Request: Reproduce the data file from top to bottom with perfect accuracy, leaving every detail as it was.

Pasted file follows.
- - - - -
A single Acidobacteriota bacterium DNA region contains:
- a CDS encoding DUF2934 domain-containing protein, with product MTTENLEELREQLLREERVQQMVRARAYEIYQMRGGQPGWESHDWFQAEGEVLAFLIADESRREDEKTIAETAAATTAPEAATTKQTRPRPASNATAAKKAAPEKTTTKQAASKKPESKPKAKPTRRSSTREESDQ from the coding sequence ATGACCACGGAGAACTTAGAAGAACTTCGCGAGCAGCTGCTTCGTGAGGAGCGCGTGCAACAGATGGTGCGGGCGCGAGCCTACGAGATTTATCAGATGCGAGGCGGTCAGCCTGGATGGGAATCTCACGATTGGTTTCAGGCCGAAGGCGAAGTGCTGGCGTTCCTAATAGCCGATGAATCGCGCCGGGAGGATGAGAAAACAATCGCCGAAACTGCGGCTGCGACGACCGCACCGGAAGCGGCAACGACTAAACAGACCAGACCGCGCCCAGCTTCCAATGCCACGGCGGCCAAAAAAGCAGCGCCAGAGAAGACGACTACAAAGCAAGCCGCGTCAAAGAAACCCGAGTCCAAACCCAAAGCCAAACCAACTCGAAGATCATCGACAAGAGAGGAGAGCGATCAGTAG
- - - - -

A single Acidobacteriota bacterium DNA region contains:
- a CDS encoding DUF2934 domain-containing protein, with product MTTENLEELREQLLREERVQQMVRARAYEIYQMRGGQPGWESHDWFQAEGEVLAFLIADESRREDEKTIAETAAATTAPEAATTKQTRPRPASNATAAKKAAPEKTTTKQAASKKPESKPKAKPTRRSSTREESDQ from the coding sequence ATGACCACGGAGAACTTAGAAGAACTTCGCGAGCAGCTGCTTCGTGAGGAGCGCGTGCAACAGATGGTGCGGGCGCGAGCCTACGAGATTTATCAGATGCGAGGCGGTCAGCCTGGATGGGAATCTCACGATTGGTTTCAGGCCGAAGGCGAAGTGCTGGCGTTCCTAATAGCCGATGAATCGCGCCGGGAGGATGAGAAAACAATCGCCGAAACTGCGGCTGCGACGACCGCACCGGAAGCGGCAACGACTAAACAGACCAGACCGCGCCCAGCTTCCAATGCCACGGCGGCCAAAAAAGCAGCGCCAGAGAAGACGACTACAAAGCAAGCCGCGTCAAAGAAACCCGAGTCCAAACCCAAAGCCAAACCAACTCGAAGATCATCGACAAGAGAGGAGAGCGATCAGTAG